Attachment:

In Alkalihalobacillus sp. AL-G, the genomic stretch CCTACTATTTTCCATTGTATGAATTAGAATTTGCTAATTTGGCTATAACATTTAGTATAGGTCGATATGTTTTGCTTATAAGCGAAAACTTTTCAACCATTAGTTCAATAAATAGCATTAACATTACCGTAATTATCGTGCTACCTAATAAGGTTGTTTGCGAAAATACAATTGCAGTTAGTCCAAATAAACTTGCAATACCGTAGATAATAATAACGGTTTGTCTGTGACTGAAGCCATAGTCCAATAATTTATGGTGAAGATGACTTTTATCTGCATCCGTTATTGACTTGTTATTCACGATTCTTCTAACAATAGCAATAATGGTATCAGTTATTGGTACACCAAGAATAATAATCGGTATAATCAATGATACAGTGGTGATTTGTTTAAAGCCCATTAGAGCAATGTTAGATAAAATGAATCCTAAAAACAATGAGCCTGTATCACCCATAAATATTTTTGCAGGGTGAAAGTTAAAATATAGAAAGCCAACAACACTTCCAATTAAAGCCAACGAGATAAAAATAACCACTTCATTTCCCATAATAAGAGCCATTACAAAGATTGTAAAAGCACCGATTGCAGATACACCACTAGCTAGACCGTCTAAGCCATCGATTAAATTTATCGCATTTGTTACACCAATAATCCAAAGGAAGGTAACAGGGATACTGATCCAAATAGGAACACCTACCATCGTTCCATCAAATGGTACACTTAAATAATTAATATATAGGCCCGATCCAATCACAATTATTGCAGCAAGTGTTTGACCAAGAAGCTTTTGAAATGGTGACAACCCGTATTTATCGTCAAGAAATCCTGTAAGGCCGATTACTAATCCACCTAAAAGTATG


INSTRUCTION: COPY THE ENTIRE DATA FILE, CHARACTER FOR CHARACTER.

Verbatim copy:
In Alkalihalobacillus sp. AL-G, the genomic stretch CCTACTATTTTCCATTGTATGAATTAGAATTTGCTAATTTGGCTATAACATTTAGTATAGGTCGATATGTTTTGCTTATAAGCGAAAACTTTTCAACCATTAGTTCAATAAATAGCATTAACATTACCGTAATTATCGTGCTACCTAATAAGGTTGTTTGCGAAAATACAATTGCAGTTAGTCCAAATAAACTTGCAATACCGTAGATAATAATAACGGTTTGTCTGTGACTGAAGCCATAGTCCAATAATTTATGGTGAAGATGACTTTTATCTGCATCCGTTATTGACTTGTTATTCACGATTCTTCTAACAATAGCAATAATGGTATCAGTTATTGGTACACCAAGAATAATAATCGGTATAATCAATGATACAGTGGTGATTTGTTTAAAGCCCATTAGAGCAATGTTAGATAAAATGAATCCTAAAAACAATGAGCCTGTATCACCCATAAATATTTTTGCAGGGTGAAAGTTAAAATATAGAAAGCCAACAACACTTCCAATTAAAGCCAACGAGATAAAAATAACCACTTCATTTCCCATAATAAGAGCCATTACAAAGATTGTAAAAGCACCGATTGCAGATACACCACTAGCTAGACCGTCTAAGCCATCGATTAAATTTATCGCATTTGTTACACCAATAATCCAAAGGAAGGTAACAGGGATACTGATCCAAATAGGAACACCTACCATCGTTCCATCAAATGGTACACTTAAATAATTAATATATAGGCCCGATCCAATCACAATTATTGCAGCAAGTGTTTGACCAAGAAGCTTTTGAAATGGTGACAACCCGTATTTATCGTCAAGAAATCCTGTAAGGCCGATTACTAATCCACCTAAAAGTATG